(Tokyo Shimbun: January 20, 2016, Evening edition – p. 2)
The “faces” of major TV news shows are about to enter a transition. Amid increasing political pressure on broadcasting networks, newscasters who have a reputation for speaking their minds are stepping down one after another. Apparently the current atmosphere is conducive to broadcasting companies exercising self-restraint in their news reporting out of consideration for the government. Some experts are saying that journalism as we know it is at risk.
Ichiro Furutachi, the anchor of TV Asahi news program “Hodo Station,” and Shigetada Kishii, the anchor of the TBS’s “News 23,” have announced that they will step down at the end of March. NHK is also considering replacing its “Close-up Gendai” anchorwoman Hiroko Kuniya.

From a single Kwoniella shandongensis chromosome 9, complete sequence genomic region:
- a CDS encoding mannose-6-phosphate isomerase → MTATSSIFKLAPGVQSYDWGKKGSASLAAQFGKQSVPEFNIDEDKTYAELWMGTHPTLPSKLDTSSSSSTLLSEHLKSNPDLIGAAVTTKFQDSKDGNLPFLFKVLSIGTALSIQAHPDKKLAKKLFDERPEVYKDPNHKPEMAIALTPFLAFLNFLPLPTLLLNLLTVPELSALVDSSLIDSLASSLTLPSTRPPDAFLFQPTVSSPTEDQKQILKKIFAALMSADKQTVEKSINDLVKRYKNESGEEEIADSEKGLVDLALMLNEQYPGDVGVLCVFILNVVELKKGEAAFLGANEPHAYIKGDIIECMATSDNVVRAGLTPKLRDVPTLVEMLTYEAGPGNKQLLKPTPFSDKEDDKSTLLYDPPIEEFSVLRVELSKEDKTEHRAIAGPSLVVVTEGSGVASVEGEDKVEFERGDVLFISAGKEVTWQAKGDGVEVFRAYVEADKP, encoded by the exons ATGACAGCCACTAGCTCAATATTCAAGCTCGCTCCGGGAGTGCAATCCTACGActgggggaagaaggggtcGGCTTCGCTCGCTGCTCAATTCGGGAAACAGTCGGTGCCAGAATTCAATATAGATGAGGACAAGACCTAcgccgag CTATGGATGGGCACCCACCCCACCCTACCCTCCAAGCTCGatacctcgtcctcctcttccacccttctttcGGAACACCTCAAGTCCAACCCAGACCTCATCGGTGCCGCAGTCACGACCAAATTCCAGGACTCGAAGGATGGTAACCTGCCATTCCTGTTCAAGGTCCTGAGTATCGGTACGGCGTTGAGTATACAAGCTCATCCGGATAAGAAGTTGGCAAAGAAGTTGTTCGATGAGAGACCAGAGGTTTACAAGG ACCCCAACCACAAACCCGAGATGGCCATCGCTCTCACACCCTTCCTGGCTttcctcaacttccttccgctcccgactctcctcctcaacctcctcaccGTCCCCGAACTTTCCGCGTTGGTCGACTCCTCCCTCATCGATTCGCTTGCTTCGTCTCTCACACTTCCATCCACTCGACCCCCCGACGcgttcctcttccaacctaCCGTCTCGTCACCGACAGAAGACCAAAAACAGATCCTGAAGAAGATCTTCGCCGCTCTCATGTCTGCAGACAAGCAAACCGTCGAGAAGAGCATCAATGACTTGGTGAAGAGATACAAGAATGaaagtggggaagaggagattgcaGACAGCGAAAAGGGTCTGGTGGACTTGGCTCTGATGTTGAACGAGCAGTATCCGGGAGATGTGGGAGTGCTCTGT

The government has often criticized comments made by Furutachi on his news program. However, Furutachi has never strayed from his belief that “newscasters play a role in speaking out against authority” even when he announced his decision to step down from his position. Since Kuniya often asked pointed questions of influential politicians, speculation was rife that she would be forced to step down.
As for Kishii, he referred to the government-sponsored security legislation during his news program by saying, “In order to kill the legislation, we should continue opposing the bills.”
Rikkyo University Associate Professor Hiroyoshi Sunakawa said: “Although the TV stations must have their own reasons for replacing their newscasters, viewers will likely get the impression that the anchors have been forced to leave the shows.” He went on to say: “If news programs could only provide neutral and one-sided information, it would be bad for the viewers and democratic society.” (Abridged)